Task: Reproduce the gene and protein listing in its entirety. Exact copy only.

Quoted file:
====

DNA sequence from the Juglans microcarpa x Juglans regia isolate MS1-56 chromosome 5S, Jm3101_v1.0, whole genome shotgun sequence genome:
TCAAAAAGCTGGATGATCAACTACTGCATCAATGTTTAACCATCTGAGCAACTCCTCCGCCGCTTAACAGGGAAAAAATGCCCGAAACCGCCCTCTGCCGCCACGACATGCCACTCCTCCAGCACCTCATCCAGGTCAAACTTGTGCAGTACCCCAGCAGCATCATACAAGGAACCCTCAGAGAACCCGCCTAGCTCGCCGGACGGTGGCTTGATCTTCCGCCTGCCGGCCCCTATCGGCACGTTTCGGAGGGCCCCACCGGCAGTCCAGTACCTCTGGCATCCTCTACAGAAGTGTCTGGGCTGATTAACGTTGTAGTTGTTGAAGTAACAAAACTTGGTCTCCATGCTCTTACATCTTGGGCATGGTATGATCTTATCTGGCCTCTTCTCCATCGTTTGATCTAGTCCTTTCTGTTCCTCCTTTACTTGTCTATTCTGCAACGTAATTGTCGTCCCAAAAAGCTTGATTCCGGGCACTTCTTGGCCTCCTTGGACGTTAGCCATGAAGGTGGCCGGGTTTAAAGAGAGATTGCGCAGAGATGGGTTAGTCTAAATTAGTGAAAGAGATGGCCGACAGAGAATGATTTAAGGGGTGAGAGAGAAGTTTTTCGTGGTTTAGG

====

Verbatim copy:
DNA sequence from the Juglans microcarpa x Juglans regia isolate MS1-56 chromosome 5S, Jm3101_v1.0, whole genome shotgun sequence genome:
TCAAAAAGCTGGATGATCAACTACTGCATCAATGTTTAACCATCTGAGCAACTCCTCCGCCGCTTAACAGGGAAAAAATGCCCGAAACCGCCCTCTGCCGCCACGACATGCCACTCCTCCAGCACCTCATCCAGGTCAAACTTGTGCAGTACCCCAGCAGCATCATACAAGGAACCCTCAGAGAACCCGCCTAGCTCGCCGGACGGTGGCTTGATCTTCCGCCTGCCGGCCCCTATCGGCACGTTTCGGAGGGCCCCACCGGCAGTCCAGTACCTCTGGCATCCTCTACAGAAGTGTCTGGGCTGATTAACGTTGTAGTTGTTGAAGTAACAAAACTTGGTCTCCATGCTCTTACATCTTGGGCATGGTATGATCTTATCTGGCCTCTTCTCCATCGTTTGATCTAGTCCTTTCTGTTCCTCCTTTACTTGTCTATTCTGCAACGTAATTGTCGTCCCAAAAAGCTTGATTCCGGGCACTTCTTGGCCTCCTTGGACGTTAGCCATGAAGGTGGCCGGGTTTAAAGAGAGATTGCGCAGAGATGGGTTAGTCTAAATTAGTGAAAGAGATGGCCGACAGAGAATGATTTAAGGGGTGAGAGAGAAGTTTTTCGTGGTTTAGG